Less than half of single parents entitled to child support regularly receive payments from their former spouse, revealing the need for state intervention, according to government data Thursday.
The Ministry of Gender Equality and Family surveyed 483 single parents legally entitled to receive child support over the course of three years. Women made up nearly 98 percent of the single parents in the survey.
Unlike the child support systems in the U.S. and England where government agencies collect the money, payments in Korea are dealt with personally by former couples, allowing many former spouses to neglect payments simply because “they didn’t feel like it.”
In the survey, 270 parents replied that they were receiving child support from their former partners, however further questioning revealed that over 23 percent received irregular payments and over 29 percent had stopped receiving payments altogether.
Among those questioned, 169 single parents entitled to child support said they had not received payments from their counterparts, 46 percent said that their former spouses intentionally neglected to send payments, 20 percent had lost contact, and 4 percent simply gave up requesting money because of threats and verbal assault from their former companions.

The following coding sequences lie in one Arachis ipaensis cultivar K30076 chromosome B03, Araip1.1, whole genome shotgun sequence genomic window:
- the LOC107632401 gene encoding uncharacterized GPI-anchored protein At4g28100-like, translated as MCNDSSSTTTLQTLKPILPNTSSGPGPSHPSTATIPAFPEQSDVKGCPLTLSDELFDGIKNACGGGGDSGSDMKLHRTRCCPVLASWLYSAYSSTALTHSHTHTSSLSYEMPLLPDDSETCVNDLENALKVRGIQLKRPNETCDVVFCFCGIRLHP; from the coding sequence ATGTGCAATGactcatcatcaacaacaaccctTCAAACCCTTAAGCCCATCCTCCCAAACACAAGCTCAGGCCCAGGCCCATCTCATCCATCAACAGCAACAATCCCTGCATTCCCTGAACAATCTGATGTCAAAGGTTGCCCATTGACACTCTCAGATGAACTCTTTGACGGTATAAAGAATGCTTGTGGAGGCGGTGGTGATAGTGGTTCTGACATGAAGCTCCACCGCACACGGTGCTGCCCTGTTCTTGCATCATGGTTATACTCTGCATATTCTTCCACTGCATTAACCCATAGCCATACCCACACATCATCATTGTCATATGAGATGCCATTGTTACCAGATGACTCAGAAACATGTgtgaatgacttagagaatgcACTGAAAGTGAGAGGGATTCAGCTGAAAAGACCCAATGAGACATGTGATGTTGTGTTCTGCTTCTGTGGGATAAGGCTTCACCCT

Only 19 percent of the former spouses were unable to pay because of financial reasons, leading researchers to believe that a better system needs to be implemented in order to ensure regular child support.
More than 64 percent of single parents were ruled by the court to receive 300,000 won ($269) or less, despite the 516,000 won average monthly cost of raising a child.
Also included in the survey were questions on methods of collecting and distributing child support. Over 96 percent of the participants would like the government to act as an intermediary, collecting from spouses and distributing the money to the single parents.
Ministry officials said the government was concerned by the study’s results, and said they are preparing plans to ensure the implementation of child support.
By Robert Lee (email@example.com)